Signs of Stress
The Turning Point
House prices are still booming but the rising cost of living and increasing interest rates are starting to hurt. The market is still benefiting from the boom in buyers and a lack of stock but there are some potential signs of stress starting to appear. While the cost of living crisis is hurting those at the lower end of the income distribution most and rising rates will hit potential buyers rather than existing owners, the squeeze is only going to increase in coming months. The autumn could mark the turning point for the housing market.
Signs of Stress
House price indices are still reporting rapid price rises but there are some signs of stress starting to appear. Most indices are still reporting price rises of around 10% per annum as buyers rush to lock in low mortgage rates. However, those that still have agreements in principle from earlier this year will be diminishing and there are some signs that activity is slowing – mortgage approvals for house purchase were 4% lower than their pre-pandemic average in June and HMRC reported a sharp slowdown in transactions during the same month.
However, there are some doubts as the fall in transactions may reflect a data issue rather than market trend as planned database downtime required HMRC to gross-up the available data. Next month’s release should provide confirmation or not.
Mortgage rates are rising rapidly but this is likely to be a more immediate issue for new buyers rather than existing owners. As Fig 1 shows, there has been a significant shift towards fixed rates over the last decade and recent years have seen a big increase in the proportion fixed for five years. While still relatively short in comparison to other markets, this should limit the immediate impact on existing owners. Meanwhile, recent price rises should ensure most can still meet loan-to-value requirements and re-fix rather than end up stuck on an SVR.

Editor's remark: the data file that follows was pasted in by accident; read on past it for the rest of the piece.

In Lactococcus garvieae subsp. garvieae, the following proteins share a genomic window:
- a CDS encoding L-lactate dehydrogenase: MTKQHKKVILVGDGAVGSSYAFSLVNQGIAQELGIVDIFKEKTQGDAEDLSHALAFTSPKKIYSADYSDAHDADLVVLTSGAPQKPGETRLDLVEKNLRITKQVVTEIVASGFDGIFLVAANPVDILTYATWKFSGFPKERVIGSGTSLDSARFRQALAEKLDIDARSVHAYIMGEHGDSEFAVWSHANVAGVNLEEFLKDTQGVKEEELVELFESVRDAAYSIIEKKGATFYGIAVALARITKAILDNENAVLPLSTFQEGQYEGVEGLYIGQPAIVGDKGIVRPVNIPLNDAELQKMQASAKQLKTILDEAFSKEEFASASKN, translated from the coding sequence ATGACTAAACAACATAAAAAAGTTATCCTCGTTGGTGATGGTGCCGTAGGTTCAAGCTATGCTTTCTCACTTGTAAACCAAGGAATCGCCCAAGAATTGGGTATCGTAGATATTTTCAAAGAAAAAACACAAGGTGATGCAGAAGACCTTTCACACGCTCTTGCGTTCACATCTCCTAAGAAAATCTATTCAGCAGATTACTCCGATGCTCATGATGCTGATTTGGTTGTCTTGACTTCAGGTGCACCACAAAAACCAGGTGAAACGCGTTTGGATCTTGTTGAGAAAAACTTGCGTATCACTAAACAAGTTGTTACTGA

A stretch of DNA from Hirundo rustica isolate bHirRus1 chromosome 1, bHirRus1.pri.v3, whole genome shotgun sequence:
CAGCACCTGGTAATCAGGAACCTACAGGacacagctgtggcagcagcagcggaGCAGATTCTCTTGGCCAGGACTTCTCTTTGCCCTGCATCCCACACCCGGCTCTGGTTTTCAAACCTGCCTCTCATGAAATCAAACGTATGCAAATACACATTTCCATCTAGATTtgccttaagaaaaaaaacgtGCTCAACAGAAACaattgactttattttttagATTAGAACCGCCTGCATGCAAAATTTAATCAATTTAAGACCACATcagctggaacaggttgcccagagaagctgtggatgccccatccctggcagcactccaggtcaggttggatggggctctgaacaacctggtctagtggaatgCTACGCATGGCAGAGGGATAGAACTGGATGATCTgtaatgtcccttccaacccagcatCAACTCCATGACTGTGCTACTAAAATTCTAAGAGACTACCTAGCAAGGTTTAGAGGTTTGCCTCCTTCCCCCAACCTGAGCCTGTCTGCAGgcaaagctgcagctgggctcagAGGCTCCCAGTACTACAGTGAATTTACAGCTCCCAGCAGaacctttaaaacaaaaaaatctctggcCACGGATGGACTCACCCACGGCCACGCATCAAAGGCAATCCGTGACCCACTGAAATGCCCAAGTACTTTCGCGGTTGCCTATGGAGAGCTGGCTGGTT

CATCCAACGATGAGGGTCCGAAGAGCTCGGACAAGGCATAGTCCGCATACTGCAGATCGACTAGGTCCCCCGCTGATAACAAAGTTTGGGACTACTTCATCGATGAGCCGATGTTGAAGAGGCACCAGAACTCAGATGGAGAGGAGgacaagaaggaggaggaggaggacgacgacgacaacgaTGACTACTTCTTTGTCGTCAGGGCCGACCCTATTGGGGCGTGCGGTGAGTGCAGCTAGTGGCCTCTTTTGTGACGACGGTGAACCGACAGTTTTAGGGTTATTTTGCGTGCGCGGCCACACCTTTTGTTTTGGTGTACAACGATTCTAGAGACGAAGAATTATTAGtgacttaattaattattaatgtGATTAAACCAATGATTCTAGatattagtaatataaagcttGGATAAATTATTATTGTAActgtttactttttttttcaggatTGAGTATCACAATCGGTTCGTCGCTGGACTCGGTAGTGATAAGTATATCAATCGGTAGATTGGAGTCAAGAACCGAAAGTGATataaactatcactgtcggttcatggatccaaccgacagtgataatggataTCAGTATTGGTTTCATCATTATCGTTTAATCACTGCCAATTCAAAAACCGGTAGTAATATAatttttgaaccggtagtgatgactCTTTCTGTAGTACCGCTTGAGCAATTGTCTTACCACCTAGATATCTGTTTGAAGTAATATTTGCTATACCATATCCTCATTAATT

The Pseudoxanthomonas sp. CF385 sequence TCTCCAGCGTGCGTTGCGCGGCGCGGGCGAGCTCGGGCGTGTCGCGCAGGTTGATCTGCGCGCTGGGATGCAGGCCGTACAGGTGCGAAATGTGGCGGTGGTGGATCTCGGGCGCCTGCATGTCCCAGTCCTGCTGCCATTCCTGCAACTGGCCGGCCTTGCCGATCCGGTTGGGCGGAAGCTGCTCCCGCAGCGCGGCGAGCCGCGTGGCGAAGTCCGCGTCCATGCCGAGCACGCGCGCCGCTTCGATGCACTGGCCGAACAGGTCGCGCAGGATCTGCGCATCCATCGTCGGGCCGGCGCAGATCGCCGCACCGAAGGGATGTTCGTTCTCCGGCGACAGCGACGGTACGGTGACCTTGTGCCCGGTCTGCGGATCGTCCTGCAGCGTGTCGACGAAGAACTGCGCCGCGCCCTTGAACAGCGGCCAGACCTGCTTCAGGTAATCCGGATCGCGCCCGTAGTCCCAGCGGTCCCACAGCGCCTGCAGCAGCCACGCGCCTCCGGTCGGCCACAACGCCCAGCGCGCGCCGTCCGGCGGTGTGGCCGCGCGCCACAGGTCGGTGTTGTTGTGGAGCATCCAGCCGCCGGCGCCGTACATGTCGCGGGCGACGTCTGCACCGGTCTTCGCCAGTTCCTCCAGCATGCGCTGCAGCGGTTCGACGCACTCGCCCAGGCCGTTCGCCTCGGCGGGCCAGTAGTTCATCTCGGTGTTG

The Turning Point
With rapidly rising prices and rates, the affordability of UK house prices is now starting to look stretched. As Fig 2 shows, UK house prices were 9% over-valued in May based on some simple assumptions and a mortgage rate of 1.96%. That rate has now risen to 2.16% in June and quoted mortgage rates were already approaching 3% last month. At a rate of 3%, prices would be 23% over-valued. While not a sign of an imminent crash, the market is clearly very sensitive to even small rate rises. However, this situation is still more likely to lead to a downwards turn in activity rather than prices, at least in the short-term. With existing owners under no pressure to sell and with price expectations firmly set by the recent boom, many will sit tight rather than meet the more constrained affordability of potential buyers.
Market At A Glance
Economy – UK
The ONS monthly estimates reported GDP was 3.5% higher in May 2022 than the same month in 2021. This left monthly GDP just 1.3% higher than the pre-pandemic peak recorded in January 2020. However, this data will inevitably be revised in coming months and years.
House Prices - UK
Rightmove reported a 9.3% annual rise in asking house prices in July 2022 while Nationwide reported a 10.7% annual rise in their mortgage approval based index for June. Meanwhile, the ONS reported 12.8% annual growth in its sales agreed index for the year to May 2022.
Transactions – UK
HMRC provisionally reported 95,400 residential transactions in June. This was 5.4% lower than the same month in 2019. Meanwhile, the Bank of England reported mortgage approvals for house purchase were 4.9% lower in June 2022 than the same month in 2019.